Despite defendant's failure to properly raise and preserve the error now asserted, we find her argument, on its merits, to be less than persuasive. The testimony of officers Bowman and Boyd was sufficient to warrant a finding that defendant was fully advised of her Miranda rights and that she knowingly and intelligently waived these rights. Accordingly, we find no error demonstrated under this issue.


Next, defendant challenges the sufficiency of the evidence supporting her conviction. She maintains that the evidence was insufficient in that:

(1) The State failed to sufficiently establish the corporate existence of COP-E, and (2) The evidence did not establish that defendant had knowledge that the goods were stolen.

In reviewing defendant's conviction to determine whether the evidence was sufficient regarding the above two elements, this court neither weighs the evidence nor *445 resolves questions of witness credibility. Rather, we view only the evidence most favorable to the State, together with all reasonable inferences which may be drawn therefrom. If from that viewpoint, there is substantial evidence of probative value to establish these two elements, the judgment will not be disturbed. Nicholas v. State (1973), Ind., 300 N.E.2d 656.

Regarding defendant's first contention under this issue, we note that it was not necessary to prove the existence of COP-E as a de jure corporation; rather, all that was necessary to be shown was a de facto existence of the company. Smith v. State (1867), 28 Ind. 321. To that end, the following evidence was presented by an employee of COP-E:

"Q. And where are you employed? A. I am employed at COP-E, Inc. Q. And would you please speak up a little bit so that the Judge can hear you. Will you please tell us what COP-E stands for? A. COP-E stands for Community Organization Program, East side. Q. And will you describe further for the Court what is that; is that a corporation? A. COP-E is a non-profit corporation which is an educational experimental program. We have a board of directors and we deal with dropouts, pupils who have dropped out of school and we volunteer to teach them education. Q. And what is the address of this COP-E? A. 1258 Windsor. Q. Is that in Indianapolis? A. Yes. Q. That's in Marion County? A. Yes. Q. Indiana, is that right? A. Yes."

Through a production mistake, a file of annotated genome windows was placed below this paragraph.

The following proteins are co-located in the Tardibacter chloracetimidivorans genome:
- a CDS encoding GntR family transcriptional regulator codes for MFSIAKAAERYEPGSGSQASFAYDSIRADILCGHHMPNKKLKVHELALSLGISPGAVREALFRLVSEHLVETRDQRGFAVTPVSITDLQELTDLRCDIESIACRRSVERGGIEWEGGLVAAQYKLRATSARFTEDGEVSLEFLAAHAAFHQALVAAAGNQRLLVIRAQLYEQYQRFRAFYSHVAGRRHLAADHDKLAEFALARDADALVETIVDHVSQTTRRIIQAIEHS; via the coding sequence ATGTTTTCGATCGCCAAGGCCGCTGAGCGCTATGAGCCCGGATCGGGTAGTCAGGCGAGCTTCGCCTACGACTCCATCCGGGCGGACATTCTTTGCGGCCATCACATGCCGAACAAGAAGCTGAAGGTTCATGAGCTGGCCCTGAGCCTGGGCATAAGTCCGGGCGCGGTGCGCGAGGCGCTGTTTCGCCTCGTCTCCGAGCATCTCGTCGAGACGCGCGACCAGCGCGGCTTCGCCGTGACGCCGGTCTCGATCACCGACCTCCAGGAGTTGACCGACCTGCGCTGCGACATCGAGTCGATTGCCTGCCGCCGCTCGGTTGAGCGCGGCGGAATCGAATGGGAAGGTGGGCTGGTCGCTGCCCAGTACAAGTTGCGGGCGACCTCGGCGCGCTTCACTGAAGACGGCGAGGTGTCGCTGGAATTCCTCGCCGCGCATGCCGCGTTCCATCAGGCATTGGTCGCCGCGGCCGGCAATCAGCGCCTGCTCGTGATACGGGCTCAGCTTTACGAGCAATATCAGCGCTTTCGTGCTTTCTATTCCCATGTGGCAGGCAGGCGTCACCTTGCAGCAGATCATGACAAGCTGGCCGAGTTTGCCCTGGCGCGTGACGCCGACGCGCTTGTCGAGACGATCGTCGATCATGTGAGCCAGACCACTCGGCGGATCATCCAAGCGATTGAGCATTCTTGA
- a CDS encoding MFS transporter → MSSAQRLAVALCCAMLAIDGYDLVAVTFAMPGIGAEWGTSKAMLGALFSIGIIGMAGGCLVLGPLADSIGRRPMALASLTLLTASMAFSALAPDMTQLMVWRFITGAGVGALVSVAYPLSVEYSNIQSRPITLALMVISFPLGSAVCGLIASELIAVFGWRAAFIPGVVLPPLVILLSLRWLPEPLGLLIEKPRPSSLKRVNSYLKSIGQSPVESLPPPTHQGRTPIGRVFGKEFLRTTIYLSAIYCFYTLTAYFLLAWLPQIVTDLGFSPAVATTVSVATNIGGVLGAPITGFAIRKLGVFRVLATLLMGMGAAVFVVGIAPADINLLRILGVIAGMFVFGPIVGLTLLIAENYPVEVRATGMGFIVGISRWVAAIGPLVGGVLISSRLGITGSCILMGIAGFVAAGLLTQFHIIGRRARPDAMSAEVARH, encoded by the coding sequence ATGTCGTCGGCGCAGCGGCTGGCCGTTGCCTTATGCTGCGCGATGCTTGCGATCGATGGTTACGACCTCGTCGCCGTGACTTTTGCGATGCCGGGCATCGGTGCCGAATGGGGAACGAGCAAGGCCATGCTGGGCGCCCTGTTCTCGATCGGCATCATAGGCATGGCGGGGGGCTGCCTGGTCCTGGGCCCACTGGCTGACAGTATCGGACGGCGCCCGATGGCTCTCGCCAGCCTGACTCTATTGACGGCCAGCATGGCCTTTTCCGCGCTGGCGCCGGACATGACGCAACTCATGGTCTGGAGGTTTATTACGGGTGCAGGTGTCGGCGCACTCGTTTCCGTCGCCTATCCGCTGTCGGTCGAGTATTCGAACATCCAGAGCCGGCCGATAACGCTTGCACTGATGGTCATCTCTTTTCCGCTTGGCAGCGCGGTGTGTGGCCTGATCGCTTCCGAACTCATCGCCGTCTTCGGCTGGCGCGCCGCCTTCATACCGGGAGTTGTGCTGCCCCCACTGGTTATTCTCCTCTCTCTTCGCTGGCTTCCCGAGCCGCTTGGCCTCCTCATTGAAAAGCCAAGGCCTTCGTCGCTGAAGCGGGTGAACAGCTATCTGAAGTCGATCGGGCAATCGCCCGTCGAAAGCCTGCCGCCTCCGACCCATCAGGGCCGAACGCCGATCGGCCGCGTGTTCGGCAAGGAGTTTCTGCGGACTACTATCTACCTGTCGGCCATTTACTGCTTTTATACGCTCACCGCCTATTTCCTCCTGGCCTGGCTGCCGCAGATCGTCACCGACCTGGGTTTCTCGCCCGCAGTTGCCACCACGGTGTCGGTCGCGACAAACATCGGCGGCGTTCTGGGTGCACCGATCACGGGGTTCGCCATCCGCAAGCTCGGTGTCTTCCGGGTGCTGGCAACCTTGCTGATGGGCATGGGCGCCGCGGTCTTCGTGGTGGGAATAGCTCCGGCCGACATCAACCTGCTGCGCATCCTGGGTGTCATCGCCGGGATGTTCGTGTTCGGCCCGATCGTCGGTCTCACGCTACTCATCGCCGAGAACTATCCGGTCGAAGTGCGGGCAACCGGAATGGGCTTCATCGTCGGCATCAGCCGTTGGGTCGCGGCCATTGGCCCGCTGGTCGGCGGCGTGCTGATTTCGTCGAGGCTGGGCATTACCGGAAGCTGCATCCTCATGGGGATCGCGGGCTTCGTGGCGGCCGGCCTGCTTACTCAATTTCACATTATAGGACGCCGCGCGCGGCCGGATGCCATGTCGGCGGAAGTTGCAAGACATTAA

In our opinion, this is substantial evidence of probative value to establish the de facto existence of the corporation COP-E. Von Hauger v. State (1969), 252 Ind. 619, 251 N.E.2d 116.

Regarding defendant's second argument under this issue, we find substantial evidence of probative value was presented to establish that defendant had knowledge that the office equipment was stolen. Chelf's testimony concerning defendant's promise to "fence" any property taken, together with testimony concerning defendant's admitted suspicion that the goods were stolen was sufficient to support the inference of defendant's knowledge.

There being no reversible error demonstrated, defendant's conviction must be and is hereby sustained.

Judgment affirmed.

ROBERTSON, C.J., and LOWDERMILK, J., concur.